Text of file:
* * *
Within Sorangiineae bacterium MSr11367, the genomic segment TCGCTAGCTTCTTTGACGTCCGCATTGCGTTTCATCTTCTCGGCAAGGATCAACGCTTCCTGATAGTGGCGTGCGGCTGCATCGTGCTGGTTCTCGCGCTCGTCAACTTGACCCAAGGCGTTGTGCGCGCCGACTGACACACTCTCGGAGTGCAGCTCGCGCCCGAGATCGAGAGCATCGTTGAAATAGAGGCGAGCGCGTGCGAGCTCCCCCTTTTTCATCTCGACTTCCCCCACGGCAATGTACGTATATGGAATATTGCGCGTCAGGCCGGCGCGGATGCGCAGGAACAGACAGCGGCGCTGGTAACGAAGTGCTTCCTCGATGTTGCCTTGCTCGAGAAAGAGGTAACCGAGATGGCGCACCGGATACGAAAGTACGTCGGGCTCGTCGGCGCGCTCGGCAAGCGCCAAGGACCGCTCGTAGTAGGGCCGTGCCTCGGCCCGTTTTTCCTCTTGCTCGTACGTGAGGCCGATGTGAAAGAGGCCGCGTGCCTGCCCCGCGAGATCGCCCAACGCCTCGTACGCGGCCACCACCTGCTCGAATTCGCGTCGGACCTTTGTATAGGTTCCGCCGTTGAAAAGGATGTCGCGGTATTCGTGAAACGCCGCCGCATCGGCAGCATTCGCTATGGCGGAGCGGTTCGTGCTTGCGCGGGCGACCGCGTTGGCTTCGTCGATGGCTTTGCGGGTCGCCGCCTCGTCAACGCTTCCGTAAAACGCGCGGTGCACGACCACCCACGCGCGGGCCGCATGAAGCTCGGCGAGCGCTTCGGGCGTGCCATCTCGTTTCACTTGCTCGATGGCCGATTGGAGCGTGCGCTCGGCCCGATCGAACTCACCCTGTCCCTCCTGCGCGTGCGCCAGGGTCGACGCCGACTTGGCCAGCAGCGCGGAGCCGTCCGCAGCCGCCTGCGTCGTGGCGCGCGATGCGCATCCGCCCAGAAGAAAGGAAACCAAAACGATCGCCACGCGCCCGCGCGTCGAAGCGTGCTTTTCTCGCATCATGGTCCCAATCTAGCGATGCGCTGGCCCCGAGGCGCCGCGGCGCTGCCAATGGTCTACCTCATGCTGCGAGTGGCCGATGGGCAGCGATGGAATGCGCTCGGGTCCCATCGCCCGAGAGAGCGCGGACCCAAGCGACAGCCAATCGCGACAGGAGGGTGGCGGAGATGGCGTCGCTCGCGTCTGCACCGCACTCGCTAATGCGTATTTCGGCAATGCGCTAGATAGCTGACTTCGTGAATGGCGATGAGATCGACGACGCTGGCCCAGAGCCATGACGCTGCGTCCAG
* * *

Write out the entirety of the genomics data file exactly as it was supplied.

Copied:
Within Sorangiineae bacterium MSr11367, the genomic segment TCGCTAGCTTCTTTGACGTCCGCATTGCGTTTCATCTTCTCGGCAAGGATCAACGCTTCCTGATAGTGGCGTGCGGCTGCATCGTGCTGGTTCTCGCGCTCGTCAACTTGACCCAAGGCGTTGTGCGCGCCGACTGACACACTCTCGGAGTGCAGCTCGCGCCCGAGATCGAGAGCATCGTTGAAATAGAGGCGAGCGCGTGCGAGCTCCCCCTTTTTCATCTCGACTTCCCCCACGGCAATGTACGTATATGGAATATTGCGCGTCAGGCCGGCGCGGATGCGCAGGAACAGACAGCGGCGCTGGTAACGAAGTGCTTCCTCGATGTTGCCTTGCTCGAGAAAGAGGTAACCGAGATGGCGCACCGGATACGAAAGTACGTCGGGCTCGTCGGCGCGCTCGGCAAGCGCCAAGGACCGCTCGTAGTAGGGCCGTGCCTCGGCCCGTTTTTCCTCTTGCTCGTACGTGAGGCCGATGTGAAAGAGGCCGCGTGCCTGCCCCGCGAGATCGCCCAACGCCTCGTACGCGGCCACCACCTGCTCGAATTCGCGTCGGACCTTTGTATAGGTTCCGCCGTTGAAAAGGATGTCGCGGTATTCGTGAAACGCCGCCGCATCGGCAGCATTCGCTATGGCGGAGCGGTTCGTGCTTGCGCGGGCGACCGCGTTGGCTTCGTCGATGGCTTTGCGGGTCGCCGCCTCGTCAACGCTTCCGTAAAACGCGCGGTGCACGACCACCCACGCGCGGGCCGCATGAAGCTCGGCGAGCGCTTCGGGCGTGCCATCTCGTTTCACTTGCTCGATGGCCGATTGGAGCGTGCGCTCGGCCCGATCGAACTCACCCTGTCCCTCCTGCGCGTGCGCCAGGGTCGACGCCGACTTGGCCAGCAGCGCGGAGCCGTCCGCAGCCGCCTGCGTCGTGGCGCGCGATGCGCATCCGCCCAGAAGAAAGGAAACCAAAACGATCGCCACGCGCCCGCGCGTCGAAGCGTGCTTTTCTCGCATCATGGTCCCAATCTAGCGATGCGCTGGCCCCGAGGCGCCGCGGCGCTGCCAATGGTCTACCTCATGCTGCGAGTGGCCGATGGGCAGCGATGGAATGCGCTCGGGTCCCATCGCCCGAGAGAGCGCGGACCCAAGCGACAGCCAATCGCGACAGGAGGGTGGCGGAGATGGCGTCGCTCGCGTCTGCACCGCACTCGCTAATGCGTATTTCGGCAATGCGCTAGATAGCTGACTTCGTGAATGGCGATGAGATCGACGACGCTGGCCCAGAGCCATGACGCTGCGTCCAG